12 Dec 2012

Driven - Mercedes-Benz CLS63 AMG Shooting Brake

Colin Hubbard reviews the Mercedes-Benz CLS Shooting Brake, and finds it lives up the the hype.

I was recently privileged to drive the brand new Mercedes-Benz CLS Shooting Brake in the AMG 63 format. On the same day I also drove other AMG sportier models with the same engine and this was the one which shone and the one I would take home with me if funds permitted.

The CLS Shooting Brake is based upon the 4 door CLS (Coupe Limousine Sport) which is defined as a Coupe in that it has coupe-like proportions and a low roof design. This in itself is based upon the E Class but with swoopier and sleeker styling but the ‘look’ has been created by lowering the roofline and reducing the side window height so retaining a spacious cabin with the sleeker look.

A Shooting Brake is defined as a vehicle with both the features of a coupe and a wagon (or estate car) and the CLS definitely fits into this category with a heavily raked rear end which cuts into the higher ends of the boot space. The side glass in the boot compartment narrows to such a low angle that it makes itself irrelevant other than outside visual appeal and for the Labradors to have a letterbox sized view of the world literally flying by.

Being a Speedmonkey meant I headed straight for the keys to the AMG model leaving the oil burners for the others to fight over. The initial specs got the petrol flowing through my veins with a 5.5 litre twin turbo AMG hand-built engine developing 550 bhp and 590 lb/ft torque and put through to the road via a Twin Clutch 7 speed transmission. All this equates to being capable of hitting 62mph from a standstill in 4.3 seconds. In a practical family car!!!!! (Note - this car is fitted with the enhanced performance package so, as standard, the engine develops 518bhp and 516 lb/ft torque which is still more than enough)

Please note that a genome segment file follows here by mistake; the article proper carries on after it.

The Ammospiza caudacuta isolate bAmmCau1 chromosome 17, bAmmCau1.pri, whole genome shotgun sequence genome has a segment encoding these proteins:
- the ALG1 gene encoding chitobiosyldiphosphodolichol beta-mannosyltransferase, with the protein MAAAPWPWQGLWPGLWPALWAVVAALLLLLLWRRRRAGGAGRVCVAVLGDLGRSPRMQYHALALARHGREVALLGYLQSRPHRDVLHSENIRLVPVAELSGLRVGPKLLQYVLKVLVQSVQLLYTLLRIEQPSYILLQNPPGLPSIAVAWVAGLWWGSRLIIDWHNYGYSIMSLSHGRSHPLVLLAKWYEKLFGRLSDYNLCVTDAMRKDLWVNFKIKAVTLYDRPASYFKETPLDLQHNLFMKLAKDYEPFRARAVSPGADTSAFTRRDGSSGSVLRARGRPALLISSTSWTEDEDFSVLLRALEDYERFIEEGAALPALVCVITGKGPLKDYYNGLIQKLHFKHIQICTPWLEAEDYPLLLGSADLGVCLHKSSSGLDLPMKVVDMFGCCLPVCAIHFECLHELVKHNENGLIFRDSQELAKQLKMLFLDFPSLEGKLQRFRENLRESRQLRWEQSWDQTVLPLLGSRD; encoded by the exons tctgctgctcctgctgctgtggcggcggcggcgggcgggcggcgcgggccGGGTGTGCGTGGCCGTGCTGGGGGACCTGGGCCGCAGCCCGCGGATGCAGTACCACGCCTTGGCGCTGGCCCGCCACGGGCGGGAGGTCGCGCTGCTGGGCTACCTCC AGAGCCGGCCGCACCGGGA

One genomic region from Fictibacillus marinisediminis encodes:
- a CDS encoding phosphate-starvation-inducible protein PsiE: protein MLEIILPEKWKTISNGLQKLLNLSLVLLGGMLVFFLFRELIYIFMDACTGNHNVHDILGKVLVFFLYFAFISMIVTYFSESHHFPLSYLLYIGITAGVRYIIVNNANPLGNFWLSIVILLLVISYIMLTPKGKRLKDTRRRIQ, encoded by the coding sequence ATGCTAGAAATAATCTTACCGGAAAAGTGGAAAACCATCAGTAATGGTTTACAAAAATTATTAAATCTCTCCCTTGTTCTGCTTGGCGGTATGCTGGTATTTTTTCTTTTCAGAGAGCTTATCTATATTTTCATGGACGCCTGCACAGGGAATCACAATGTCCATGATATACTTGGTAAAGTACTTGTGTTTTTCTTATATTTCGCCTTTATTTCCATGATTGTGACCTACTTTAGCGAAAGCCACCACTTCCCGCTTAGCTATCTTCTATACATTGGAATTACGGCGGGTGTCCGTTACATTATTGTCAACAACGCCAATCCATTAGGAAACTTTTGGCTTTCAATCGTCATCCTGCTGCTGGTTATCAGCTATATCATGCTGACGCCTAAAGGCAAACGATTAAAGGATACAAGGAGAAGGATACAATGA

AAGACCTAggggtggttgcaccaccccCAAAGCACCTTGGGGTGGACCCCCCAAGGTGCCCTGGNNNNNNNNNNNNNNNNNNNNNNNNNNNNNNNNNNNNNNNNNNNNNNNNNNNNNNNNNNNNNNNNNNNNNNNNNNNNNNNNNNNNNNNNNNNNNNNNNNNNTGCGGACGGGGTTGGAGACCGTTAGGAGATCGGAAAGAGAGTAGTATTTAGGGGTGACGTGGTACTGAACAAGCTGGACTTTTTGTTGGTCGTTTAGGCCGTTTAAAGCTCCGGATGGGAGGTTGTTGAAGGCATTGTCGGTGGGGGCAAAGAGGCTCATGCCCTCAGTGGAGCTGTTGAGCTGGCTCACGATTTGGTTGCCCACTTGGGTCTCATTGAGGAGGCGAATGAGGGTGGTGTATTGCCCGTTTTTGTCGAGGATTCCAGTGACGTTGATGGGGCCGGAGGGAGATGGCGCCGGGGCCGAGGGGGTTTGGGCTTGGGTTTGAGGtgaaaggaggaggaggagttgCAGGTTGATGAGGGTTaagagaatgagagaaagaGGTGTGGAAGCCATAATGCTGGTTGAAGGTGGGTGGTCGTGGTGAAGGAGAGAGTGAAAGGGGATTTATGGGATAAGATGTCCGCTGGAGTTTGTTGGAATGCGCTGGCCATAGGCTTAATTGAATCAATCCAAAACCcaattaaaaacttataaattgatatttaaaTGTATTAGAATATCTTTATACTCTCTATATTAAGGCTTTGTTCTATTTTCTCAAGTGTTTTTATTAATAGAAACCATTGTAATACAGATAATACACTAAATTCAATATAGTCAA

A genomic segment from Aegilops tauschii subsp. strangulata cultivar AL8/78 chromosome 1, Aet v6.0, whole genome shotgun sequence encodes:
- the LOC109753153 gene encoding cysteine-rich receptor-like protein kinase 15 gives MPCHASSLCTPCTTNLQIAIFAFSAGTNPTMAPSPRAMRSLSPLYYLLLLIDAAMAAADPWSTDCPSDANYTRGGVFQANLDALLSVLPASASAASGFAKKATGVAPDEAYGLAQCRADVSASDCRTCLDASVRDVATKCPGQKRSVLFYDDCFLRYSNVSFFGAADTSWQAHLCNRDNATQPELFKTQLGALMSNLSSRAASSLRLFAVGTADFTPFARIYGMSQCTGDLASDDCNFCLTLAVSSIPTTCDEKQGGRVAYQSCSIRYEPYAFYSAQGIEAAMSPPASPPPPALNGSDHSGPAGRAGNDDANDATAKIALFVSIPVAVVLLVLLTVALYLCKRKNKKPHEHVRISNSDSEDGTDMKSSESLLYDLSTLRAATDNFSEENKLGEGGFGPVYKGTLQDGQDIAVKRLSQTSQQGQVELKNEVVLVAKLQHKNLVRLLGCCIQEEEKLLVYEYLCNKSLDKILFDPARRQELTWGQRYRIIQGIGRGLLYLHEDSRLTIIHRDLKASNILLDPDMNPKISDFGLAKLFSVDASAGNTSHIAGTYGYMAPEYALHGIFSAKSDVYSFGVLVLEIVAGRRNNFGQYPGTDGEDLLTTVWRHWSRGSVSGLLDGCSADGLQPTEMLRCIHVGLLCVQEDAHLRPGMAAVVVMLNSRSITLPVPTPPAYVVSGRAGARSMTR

The twin turbo 5.5 litre engine replaces the normally aspirated 6.2 litre engine (Mercedes badges it 6.3) in order to satisfy emissions demand and regulations and is the perfect engine for this type of car giving longer fuel range and monster torque for smooth but lairy acceleration. The engine does make a glorious noise and is amplified with the sunroof open and doesn’t require the synthetic engine noise from the HiFi which BMW relies on for its current M5. In my opinion the old 6.2 litre engine, which is still available in other AMG models, is not the right engine for this car as it is too vocal which would scare the wife, kids and dogs when starting up and at high revs (I would define the noise the 6.2 makes as Satan gargling with aviation fuel).

On the road the CLS feels very comfortable and can do cruising very well, be it at a leisurely commuting pace or at its limited top speed of 155mph on an autobahn. The engine is smooth and makes a deep burble and on paper can deliver a combined 28 mpg according to the official figures. The issue is you will never achieve this figure because the engine's such a beast you will want to turn it up to 11 and go flat out everywhere.  The chassis copes admirably with this amount of power, I did get the traction control lights flickering at motorway speeds but to be fair the conditions were damp and the car was fitted with winter tyres.

 Even at roundabouts the car is composed and accurate with little body roll and shrinks its 5m length around you so you can genuinely chuck around and have some fun. This is achieved by coil springs up front and air springs at the rear (to adapt to differing load weights) with electrical damping and supercomputers controlling the damping, ABS, traction control, anti skid control etc so it all remains competent when you want to play.

The brakes are huge steel discs front and rear, with 6 piston front and 4 piston rear callipers, and are more than capable of bringing the car to a standstill and provide positive feedback through the brake pedal and, as a bonus, I didn’t encounter any brake fade whilst out in the car. If I was to personally spec the car I would have opted for AMG's carbon ceramic brakes which offer immediate pedal feel and absolute stopping power, the only restriction would be the tyres and weight of the car, some 2540kg, although spending a few thousand pounds on some carbon fibre interior and exterior trim may well save about 0.5kg.